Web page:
By Nicolletta De Gennaro
A distaste for the wasteful fast fashion industry has been the driving force behind a Perth university students new online fashion label.
20 year-old Aimee Kilpa is the creator behind the Mafia Collection.
Her passion for human rights, the environment and fashion drove her to create a label that embodied her own values by making eco-friendly, ethical and high quality garments.
“My issue with the fast fashion industry is the low wages of international workers in sweatshops, slaving away on pieces that are eventually wasted after a few wears, as well as the impact this wastage has on the environment,” she said.
In Australia, 85% of textiles are sent to landfill. And because they commonly use synthetic fibres, that are derived from petroleum, it makes it almost impossible for these clothing items to breakdown.
Kilpa believes that fashion is a globalised industry that has had an astronomical impact on both the environment and sweatshop workers worldwide. Because of this she wants to change the way women view fashion and wants her products to show the power of reusability and recycling.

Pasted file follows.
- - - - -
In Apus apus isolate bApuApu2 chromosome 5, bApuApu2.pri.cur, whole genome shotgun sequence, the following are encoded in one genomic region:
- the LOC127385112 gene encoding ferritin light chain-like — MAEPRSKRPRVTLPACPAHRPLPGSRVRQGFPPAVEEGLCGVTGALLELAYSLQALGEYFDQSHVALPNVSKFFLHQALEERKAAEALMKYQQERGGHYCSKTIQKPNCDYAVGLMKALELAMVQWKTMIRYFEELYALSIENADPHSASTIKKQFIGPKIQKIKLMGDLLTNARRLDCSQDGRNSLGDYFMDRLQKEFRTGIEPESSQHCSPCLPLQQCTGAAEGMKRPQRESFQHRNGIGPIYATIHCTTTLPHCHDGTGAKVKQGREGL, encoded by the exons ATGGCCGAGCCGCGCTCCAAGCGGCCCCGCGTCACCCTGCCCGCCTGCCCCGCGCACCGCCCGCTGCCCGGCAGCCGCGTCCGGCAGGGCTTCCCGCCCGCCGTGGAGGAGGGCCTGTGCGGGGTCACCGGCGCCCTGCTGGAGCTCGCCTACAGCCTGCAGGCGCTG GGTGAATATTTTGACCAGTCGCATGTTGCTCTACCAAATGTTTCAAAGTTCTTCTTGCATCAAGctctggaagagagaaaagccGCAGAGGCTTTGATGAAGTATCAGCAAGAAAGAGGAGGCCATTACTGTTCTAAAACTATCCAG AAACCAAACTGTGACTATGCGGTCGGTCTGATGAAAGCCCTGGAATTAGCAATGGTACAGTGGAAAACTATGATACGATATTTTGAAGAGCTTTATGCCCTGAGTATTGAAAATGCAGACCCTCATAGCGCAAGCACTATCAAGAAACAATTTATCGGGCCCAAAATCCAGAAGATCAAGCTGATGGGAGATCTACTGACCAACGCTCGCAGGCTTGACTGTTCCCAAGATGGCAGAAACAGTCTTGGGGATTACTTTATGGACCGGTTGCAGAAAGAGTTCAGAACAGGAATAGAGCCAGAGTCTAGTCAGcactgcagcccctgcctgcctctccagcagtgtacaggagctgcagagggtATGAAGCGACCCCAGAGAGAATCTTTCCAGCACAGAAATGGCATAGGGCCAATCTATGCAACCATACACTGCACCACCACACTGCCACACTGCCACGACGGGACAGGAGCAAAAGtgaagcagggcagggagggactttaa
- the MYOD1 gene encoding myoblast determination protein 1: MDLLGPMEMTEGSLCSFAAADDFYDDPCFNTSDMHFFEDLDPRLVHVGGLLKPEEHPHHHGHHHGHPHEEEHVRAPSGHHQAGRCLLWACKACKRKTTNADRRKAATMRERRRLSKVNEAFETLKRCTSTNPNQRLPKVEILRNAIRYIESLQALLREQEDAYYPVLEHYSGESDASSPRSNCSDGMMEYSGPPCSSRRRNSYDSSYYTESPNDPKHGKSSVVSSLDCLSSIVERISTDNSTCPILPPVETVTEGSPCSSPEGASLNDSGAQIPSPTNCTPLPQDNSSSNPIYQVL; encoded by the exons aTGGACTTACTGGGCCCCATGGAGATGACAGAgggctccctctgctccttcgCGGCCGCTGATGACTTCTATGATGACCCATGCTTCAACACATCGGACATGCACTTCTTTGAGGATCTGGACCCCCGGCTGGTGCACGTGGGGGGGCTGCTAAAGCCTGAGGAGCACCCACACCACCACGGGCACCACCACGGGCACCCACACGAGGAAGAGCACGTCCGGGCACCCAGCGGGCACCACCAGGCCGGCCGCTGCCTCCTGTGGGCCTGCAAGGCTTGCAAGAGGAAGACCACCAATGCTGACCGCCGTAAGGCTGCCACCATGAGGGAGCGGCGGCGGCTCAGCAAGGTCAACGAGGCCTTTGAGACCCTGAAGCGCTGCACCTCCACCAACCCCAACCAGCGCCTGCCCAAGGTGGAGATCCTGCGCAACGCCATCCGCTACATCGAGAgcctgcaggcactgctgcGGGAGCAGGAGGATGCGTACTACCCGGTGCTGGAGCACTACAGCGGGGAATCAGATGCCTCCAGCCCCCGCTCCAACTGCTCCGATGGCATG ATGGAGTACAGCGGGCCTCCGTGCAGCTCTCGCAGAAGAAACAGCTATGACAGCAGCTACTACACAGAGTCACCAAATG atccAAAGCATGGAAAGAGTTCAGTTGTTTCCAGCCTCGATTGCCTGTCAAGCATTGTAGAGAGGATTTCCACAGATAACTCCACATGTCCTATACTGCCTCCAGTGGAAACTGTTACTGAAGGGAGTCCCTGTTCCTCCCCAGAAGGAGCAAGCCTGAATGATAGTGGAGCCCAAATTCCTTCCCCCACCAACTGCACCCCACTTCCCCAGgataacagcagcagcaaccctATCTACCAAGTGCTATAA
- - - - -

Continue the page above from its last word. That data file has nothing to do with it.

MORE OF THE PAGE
Fremantle Oxfam store manager Cornelia Schmidt, believes it’s important to empower women worldwide and stand together against the popular fashion companies that pay their workers as little as 39 cents an hour in countries like Bangladesh.
“Our goal is to both support and empower women to lift out of poverty, while getting larger companies to pledge to work towards offering liveable wages for these women,” she said.
This inspired Kilpa to create her fashion pieces from home, sourcing quality, ethical and eco-friendly fabrics from around the world.
All of her items are designed so that consumers can wear each item two or three different ways, embodying her beliefs that less is more and reducing the need for consumers to constantly buy new items in order to not “outfit repeat”.
“The Mafia Collection is just a small step to less wastage and more appreciation for design structure,” she said.
Kilpa’s love for fashion and the intricacies of design are something she wishes to share with young women around the world. She wants to prove to them that quality, fair-trade, eco-friendly products can be just as fashionable as products within today’s high-fashion market.